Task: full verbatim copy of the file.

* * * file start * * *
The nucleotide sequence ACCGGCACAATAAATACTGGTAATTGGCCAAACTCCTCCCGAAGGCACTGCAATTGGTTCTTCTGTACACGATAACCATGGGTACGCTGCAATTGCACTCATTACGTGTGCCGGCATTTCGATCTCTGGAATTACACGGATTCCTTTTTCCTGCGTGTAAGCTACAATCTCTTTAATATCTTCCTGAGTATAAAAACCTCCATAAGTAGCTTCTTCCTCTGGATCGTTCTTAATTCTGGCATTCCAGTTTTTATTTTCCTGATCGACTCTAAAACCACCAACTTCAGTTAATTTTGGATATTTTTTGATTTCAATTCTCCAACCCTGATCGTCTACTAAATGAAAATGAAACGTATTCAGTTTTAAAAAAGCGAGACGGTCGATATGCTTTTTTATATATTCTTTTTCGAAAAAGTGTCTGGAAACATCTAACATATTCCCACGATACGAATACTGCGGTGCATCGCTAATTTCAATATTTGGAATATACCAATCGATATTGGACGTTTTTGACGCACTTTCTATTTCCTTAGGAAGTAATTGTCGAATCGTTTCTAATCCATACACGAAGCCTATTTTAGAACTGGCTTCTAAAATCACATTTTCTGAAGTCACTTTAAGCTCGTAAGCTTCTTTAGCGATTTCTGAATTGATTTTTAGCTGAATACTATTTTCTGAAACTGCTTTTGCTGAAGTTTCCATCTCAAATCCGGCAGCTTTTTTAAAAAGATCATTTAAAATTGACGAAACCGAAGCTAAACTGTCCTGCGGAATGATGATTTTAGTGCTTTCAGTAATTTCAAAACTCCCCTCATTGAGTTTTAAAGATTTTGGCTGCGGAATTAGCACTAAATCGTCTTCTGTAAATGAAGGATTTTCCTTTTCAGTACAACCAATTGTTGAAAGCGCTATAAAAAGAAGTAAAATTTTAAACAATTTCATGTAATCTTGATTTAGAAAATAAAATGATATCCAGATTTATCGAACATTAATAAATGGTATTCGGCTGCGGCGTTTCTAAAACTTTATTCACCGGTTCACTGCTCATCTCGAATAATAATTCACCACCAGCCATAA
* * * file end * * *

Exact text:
The nucleotide sequence ACCGGCACAATAAATACTGGTAATTGGCCAAACTCCTCCCGAAGGCACTGCAATTGGTTCTTCTGTACACGATAACCATGGGTACGCTGCAATTGCACTCATTACGTGTGCCGGCATTTCGATCTCTGGAATTACACGGATTCCTTTTTCCTGCGTGTAAGCTACAATCTCTTTAATATCTTCCTGAGTATAAAAACCTCCATAAGTAGCTTCTTCCTCTGGATCGTTCTTAATTCTGGCATTCCAGTTTTTATTTTCCTGATCGACTCTAAAACCACCAACTTCAGTTAATTTTGGATATTTTTTGATTTCAATTCTCCAACCCTGATCGTCTACTAAATGAAAATGAAACGTATTCAGTTTTAAAAAAGCGAGACGGTCGATATGCTTTTTTATATATTCTTTTTCGAAAAAGTGTCTGGAAACATCTAACATATTCCCACGATACGAATACTGCGGTGCATCGCTAATTTCAATATTTGGAATATACCAATCGATATTGGACGTTTTTGACGCACTTTCTATTTCCTTAGGAAGTAATTGTCGAATCGTTTCTAATCCATACACGAAGCCTATTTTAGAACTGGCTTCTAAAATCACATTTTCTGAAGTCACTTTAAGCTCGTAAGCTTCTTTAGCGATTTCTGAATTGATTTTTAGCTGAATACTATTTTCTGAAACTGCTTTTGCTGAAGTTTCCATCTCAAATCCGGCAGCTTTTTTAAAAAGATCATTTAAAATTGACGAAACCGAAGCTAAACTGTCCTGCGGAATGATGATTTTAGTGCTTTCAGTAATTTCAAAACTCCCCTCATTGAGTTTTAAAGATTTTGGCTGCGGAATTAGCACTAAATCGTCTTCTGTAAATGAAGGATTTTCCTTTTCAGTACAACCAATTGTTGAAAGCGCTATAAAAAGAAGTAAAATTTTAAACAATTTCATGTAATCTTGATTTAGAAAATAAAATGATATCCAGATTTATCGAACATTAATAAATGGTATTCGGCTGCGGCGTTTCTAAAACTTTATTCACCGGTTCACTGCTCATCTCGAATAATAATTCACCACCAGCCATAA